The last Nefesh-Israel conference included papers on topics including: menstrual psychiatric disorders; the cognitive-behavioural aspects of the views of several classic Jewish commentators and the rabbinic attitude towards the use of manipulation for therapeutic purposes; coping with the aftermath of a terrorist attack; divorce; and child abuse. Meanwhile, segregated seating is provided for the conference participants, who range from ultra-Orthodox to secular.

Helen Sheinfeld, a non-Orthodox psychiatrist, spoke of a haredi woman with a severely disturbed husband who wanted to have sex with her throughout the month. Under Jewish law, a woman is considered ritually impure during and after menstruation and before she has visited a mikve or ritual bath as called for after each period as a cleansing ceremony. The woman developed amenorrhea, or lack of menstruation, and consequently the couple were not violating Jewish laws by having sex throughout the month. Sheinfeld used this case to highlight the need to identify psychological and environmental triggers for physical disorders.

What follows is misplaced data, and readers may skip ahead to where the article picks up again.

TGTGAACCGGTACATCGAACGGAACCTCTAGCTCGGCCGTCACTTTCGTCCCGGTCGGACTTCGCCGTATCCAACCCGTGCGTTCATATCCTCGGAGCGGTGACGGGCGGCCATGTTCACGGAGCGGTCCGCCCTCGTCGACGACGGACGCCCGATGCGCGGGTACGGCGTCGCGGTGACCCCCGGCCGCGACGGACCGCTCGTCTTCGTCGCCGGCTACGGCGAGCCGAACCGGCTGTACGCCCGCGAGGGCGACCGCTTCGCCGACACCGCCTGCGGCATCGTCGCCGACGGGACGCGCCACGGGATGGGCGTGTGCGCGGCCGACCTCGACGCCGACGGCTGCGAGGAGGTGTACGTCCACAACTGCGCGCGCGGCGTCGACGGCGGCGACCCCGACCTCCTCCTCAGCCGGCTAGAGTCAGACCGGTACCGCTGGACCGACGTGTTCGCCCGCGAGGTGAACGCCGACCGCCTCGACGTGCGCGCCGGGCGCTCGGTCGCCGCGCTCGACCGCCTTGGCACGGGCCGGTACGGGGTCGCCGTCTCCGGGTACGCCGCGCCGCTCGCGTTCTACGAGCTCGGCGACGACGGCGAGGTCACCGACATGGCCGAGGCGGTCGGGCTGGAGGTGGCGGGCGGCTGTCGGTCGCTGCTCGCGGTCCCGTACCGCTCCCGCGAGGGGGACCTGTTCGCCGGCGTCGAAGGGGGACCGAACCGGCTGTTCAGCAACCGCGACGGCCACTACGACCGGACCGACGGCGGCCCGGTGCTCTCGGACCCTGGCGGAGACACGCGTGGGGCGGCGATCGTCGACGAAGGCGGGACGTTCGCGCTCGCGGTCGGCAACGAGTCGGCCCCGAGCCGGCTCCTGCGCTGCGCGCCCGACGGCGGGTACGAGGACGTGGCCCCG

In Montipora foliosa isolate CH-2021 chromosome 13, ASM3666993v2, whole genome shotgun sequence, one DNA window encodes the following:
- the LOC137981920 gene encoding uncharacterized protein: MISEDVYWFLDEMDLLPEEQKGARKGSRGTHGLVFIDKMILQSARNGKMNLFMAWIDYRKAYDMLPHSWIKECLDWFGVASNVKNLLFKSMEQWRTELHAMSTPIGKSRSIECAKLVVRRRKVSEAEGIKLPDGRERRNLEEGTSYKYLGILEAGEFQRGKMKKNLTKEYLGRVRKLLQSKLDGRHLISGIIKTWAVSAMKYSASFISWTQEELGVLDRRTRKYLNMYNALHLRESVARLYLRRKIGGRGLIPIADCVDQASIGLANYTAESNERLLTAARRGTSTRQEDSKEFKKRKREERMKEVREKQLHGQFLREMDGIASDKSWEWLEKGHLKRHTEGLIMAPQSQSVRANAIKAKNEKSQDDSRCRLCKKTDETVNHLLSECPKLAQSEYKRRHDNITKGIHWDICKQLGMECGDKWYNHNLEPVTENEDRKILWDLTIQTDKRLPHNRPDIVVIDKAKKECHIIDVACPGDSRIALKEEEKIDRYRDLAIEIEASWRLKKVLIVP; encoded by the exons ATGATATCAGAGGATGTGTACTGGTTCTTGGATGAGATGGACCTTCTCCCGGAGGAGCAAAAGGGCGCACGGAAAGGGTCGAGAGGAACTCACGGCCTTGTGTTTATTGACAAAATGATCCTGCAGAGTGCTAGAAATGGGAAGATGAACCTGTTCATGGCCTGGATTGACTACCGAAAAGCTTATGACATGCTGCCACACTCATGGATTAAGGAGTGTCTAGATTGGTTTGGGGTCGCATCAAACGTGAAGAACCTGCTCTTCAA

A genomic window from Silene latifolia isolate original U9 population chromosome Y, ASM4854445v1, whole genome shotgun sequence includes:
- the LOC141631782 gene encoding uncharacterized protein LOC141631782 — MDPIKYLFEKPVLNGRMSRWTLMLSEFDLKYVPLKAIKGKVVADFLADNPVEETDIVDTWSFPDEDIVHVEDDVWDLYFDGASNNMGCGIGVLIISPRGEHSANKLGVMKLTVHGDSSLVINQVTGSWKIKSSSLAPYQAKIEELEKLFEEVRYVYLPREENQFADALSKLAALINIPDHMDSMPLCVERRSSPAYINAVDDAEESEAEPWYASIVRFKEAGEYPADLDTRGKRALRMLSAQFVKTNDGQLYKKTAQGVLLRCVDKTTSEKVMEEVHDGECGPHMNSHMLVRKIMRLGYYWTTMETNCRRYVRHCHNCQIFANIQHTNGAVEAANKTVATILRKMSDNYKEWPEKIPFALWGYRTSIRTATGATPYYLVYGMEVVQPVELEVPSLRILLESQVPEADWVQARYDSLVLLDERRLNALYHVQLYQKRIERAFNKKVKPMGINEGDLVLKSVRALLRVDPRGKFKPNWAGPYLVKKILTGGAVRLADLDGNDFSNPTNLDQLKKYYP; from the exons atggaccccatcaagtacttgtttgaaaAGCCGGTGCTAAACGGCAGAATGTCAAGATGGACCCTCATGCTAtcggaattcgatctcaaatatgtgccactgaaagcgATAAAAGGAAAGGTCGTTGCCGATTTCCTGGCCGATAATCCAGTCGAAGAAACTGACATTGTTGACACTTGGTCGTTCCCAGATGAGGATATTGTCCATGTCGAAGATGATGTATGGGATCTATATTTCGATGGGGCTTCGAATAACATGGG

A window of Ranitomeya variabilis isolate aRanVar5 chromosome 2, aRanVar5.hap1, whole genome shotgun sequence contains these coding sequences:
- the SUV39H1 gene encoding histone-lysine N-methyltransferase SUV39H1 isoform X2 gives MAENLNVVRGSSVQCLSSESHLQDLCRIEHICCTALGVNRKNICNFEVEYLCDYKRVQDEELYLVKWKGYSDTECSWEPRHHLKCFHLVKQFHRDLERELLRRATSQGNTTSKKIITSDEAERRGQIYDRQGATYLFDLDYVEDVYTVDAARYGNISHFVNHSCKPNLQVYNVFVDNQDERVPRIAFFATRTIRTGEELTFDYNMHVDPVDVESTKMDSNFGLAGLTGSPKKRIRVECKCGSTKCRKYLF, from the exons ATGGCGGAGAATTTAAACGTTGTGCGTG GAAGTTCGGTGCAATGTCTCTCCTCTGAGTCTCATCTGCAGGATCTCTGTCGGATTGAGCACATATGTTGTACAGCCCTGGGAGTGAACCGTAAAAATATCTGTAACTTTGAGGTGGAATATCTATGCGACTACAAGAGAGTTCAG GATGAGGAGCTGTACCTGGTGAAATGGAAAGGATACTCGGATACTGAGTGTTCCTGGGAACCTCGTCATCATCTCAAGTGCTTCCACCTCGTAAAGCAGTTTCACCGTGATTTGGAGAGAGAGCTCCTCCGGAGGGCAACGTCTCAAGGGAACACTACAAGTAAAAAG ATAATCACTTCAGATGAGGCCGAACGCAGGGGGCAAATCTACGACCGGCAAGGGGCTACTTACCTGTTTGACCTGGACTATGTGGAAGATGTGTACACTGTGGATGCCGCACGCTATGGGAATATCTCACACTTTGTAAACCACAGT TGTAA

Michael Bunzel, a haredi psychiatrist, spoke of genetic disorders in terms of how they can affect marriage prospects and when a rabbi should be consulted. Some disorders, such as Tay-Sachs disease that affects the nervous system, occur most frequently among descendants of Ashkenazi Jews. He also noted that some haredi women hide a psychiatric problem before marriage and take their medication in secret only to have to stop when they get pregnant, causing their husband to learn of their illness.